Improvements considered “luxury” improvements are not eligible but painting, room additions, decks are all eligible. All properties purchased with 203(k) funds must meet energy conservation standards and must meet smoke detector standards. These loans are also available for investors but at a higher interest rate.  

How does it work?

You’ll need to find a Renovation Loan Specialist who can help you out.  Here in NJ they will do an appraisal on the property and determine what the value will be based on the repairs.  Once a value has been determined above the sale price, you’ll have X amount of funds to use towards the renovations.  All the work must be done by a state certified contractor.  You submit the bills to the bank and they will pay the contractor.  

What do you do next?

If you’ve found a home that you love, your real estate professional will help you to execute a Sales Contract including a contingency upon the loan approval of your Section 203(k) financing.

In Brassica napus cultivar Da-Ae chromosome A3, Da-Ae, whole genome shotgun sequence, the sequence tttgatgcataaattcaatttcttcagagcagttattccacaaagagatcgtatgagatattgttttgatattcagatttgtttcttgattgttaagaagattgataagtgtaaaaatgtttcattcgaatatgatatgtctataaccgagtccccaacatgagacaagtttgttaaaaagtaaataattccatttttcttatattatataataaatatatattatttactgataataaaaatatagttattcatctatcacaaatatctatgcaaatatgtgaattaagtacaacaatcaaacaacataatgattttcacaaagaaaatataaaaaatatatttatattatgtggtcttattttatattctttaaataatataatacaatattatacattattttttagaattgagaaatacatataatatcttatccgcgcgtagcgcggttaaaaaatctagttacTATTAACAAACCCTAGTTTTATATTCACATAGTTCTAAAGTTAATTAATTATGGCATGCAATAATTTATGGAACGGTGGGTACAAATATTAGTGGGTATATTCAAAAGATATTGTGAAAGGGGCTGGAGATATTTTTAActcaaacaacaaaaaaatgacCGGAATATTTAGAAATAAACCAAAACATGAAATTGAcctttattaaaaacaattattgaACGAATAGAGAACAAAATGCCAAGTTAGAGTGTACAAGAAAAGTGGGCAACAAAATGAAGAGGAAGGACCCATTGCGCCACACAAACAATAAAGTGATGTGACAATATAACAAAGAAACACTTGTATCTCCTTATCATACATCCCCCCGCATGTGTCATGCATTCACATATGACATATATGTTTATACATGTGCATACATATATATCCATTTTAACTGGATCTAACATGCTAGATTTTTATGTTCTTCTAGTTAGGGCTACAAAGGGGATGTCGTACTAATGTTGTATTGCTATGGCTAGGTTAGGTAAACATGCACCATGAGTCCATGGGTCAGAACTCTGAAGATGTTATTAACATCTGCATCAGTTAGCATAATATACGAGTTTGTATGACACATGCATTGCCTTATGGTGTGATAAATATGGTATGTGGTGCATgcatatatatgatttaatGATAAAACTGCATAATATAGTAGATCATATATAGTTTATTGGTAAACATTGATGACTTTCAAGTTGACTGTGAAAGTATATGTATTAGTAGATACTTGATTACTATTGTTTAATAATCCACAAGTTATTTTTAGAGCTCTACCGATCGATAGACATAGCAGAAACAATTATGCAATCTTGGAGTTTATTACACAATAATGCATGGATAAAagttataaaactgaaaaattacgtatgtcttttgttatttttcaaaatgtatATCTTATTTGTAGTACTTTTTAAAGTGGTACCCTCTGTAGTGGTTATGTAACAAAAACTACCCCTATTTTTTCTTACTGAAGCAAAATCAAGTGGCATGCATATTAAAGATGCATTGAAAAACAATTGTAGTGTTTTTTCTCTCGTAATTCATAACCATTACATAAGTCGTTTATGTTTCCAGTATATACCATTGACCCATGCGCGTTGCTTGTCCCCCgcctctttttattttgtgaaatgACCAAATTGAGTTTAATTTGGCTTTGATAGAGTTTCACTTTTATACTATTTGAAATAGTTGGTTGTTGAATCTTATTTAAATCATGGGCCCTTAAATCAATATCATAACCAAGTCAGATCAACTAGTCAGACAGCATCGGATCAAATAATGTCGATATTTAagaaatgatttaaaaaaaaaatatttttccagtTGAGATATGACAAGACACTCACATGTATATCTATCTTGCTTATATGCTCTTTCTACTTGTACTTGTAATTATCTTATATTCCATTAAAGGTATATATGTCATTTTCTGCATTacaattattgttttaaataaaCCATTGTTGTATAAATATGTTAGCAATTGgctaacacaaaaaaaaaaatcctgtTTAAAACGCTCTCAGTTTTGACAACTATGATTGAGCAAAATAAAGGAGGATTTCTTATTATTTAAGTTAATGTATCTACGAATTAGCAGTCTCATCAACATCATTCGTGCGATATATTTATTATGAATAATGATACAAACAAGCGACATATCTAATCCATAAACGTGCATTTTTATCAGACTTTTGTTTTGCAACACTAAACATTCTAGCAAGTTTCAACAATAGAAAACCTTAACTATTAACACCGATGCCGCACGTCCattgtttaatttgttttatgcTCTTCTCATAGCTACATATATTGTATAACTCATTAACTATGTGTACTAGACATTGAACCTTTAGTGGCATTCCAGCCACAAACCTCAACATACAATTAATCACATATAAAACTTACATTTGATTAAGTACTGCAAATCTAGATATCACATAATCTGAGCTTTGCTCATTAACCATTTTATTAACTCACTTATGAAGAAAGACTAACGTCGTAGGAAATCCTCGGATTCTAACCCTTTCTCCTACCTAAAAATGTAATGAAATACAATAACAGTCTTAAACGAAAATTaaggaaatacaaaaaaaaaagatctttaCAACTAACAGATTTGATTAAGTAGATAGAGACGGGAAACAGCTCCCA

At loan closing, the mortgage proceeds will be disbursed to pay off the seller of the existing property and the Rehabilitation Escrow Account will be established. As construction progresses, funds are released after the work is inspected by a HUD-approved inspector. When all work is completed, you will provide a letter indicating that all work is satisfactorily complete and ready for final inspection.  If there are unused contingency funds or mortgage payment reserves in the Account, the lender must apply the funds to prepay the mortgage principal.

Using a 403(k), you could buy a fixer-upper and end up with the nicest home on the block!


For more information:

Dear TZ – I found a great house but it needs a lot of work. Can a 203k help me?

Applying for a 203K loan


What every Homebuyer needs to know about 203k

Making an Offer

Finding the right house is a pretty exciting experience. The house feels like a home when you walk in – the rooms are the right size, the floor plan suits you, the location is exactly where you want to be, and you can’t wait to move in!